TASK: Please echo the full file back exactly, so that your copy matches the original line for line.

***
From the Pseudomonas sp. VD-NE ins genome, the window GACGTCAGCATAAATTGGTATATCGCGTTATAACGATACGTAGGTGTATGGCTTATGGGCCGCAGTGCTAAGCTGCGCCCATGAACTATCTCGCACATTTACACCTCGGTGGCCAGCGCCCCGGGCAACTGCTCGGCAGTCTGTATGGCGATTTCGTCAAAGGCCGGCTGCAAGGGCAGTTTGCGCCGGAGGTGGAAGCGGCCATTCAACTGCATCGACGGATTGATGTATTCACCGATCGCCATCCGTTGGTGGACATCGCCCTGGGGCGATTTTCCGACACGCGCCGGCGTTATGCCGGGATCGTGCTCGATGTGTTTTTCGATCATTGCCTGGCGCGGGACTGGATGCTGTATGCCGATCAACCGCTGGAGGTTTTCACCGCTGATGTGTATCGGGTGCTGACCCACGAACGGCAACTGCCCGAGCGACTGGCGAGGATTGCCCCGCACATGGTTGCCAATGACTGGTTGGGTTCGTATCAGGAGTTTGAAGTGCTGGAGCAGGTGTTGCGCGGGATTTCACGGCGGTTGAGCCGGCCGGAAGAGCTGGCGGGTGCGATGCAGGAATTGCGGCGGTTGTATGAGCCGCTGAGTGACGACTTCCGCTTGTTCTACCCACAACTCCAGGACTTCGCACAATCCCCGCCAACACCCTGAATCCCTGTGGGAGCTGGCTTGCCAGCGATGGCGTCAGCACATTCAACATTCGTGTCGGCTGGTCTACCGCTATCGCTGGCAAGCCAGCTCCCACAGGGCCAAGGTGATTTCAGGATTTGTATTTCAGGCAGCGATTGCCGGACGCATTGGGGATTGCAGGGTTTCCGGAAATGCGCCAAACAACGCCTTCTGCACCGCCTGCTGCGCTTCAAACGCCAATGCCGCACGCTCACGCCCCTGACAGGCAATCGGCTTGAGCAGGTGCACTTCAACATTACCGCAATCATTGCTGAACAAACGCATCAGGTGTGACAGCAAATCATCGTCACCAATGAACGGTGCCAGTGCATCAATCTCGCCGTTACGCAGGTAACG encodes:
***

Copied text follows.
From the Pseudomonas sp. VD-NE ins genome, the window GACGTCAGCATAAATTGGTATATCGCGTTATAACGATACGTAGGTGTATGGCTTATGGGCCGCAGTGCTAAGCTGCGCCCATGAACTATCTCGCACATTTACACCTCGGTGGCCAGCGCCCCGGGCAACTGCTCGGCAGTCTGTATGGCGATTTCGTCAAAGGCCGGCTGCAAGGGCAGTTTGCGCCGGAGGTGGAAGCGGCCATTCAACTGCATCGACGGATTGATGTATTCACCGATCGCCATCCGTTGGTGGACATCGCCCTGGGGCGATTTTCCGACACGCGCCGGCGTTATGCCGGGATCGTGCTCGATGTGTTTTTCGATCATTGCCTGGCGCGGGACTGGATGCTGTATGCCGATCAACCGCTGGAGGTTTTCACCGCTGATGTGTATCGGGTGCTGACCCACGAACGGCAACTGCCCGAGCGACTGGCGAGGATTGCCCCGCACATGGTTGCCAATGACTGGTTGGGTTCGTATCAGGAGTTTGAAGTGCTGGAGCAGGTGTTGCGCGGGATTTCACGGCGGTTGAGCCGGCCGGAAGAGCTGGCGGGTGCGATGCAGGAATTGCGGCGGTTGTATGAGCCGCTGAGTGACGACTTCCGCTTGTTCTACCCACAACTCCAGGACTTCGCACAATCCCCGCCAACACCCTGAATCCCTGTGGGAGCTGGCTTGCCAGCGATGGCGTCAGCACATTCAACATTCGTGTCGGCTGGTCTACCGCTATCGCTGGCAAGCCAGCTCCCACAGGGCCAAGGTGATTTCAGGATTTGTATTTCAGGCAGCGATTGCCGGACGCATTGGGGATTGCAGGGTTTCCGGAAATGCGCCAAACAACGCCTTCTGCACCGCCTGCTGCGCTTCAAACGCCAATGCCGCACGCTCACGCCCCTGACAGGCAATCGGCTTGAGCAGGTGCACTTCAACATTACCGCAATCATTGCTGAACAAACGCATCAGGTGTGACAGCAAATCATCGTCACCAATGAACGGTGCCAGTGCATCAATCTCGCCGTTACGCAGGTAACG encodes: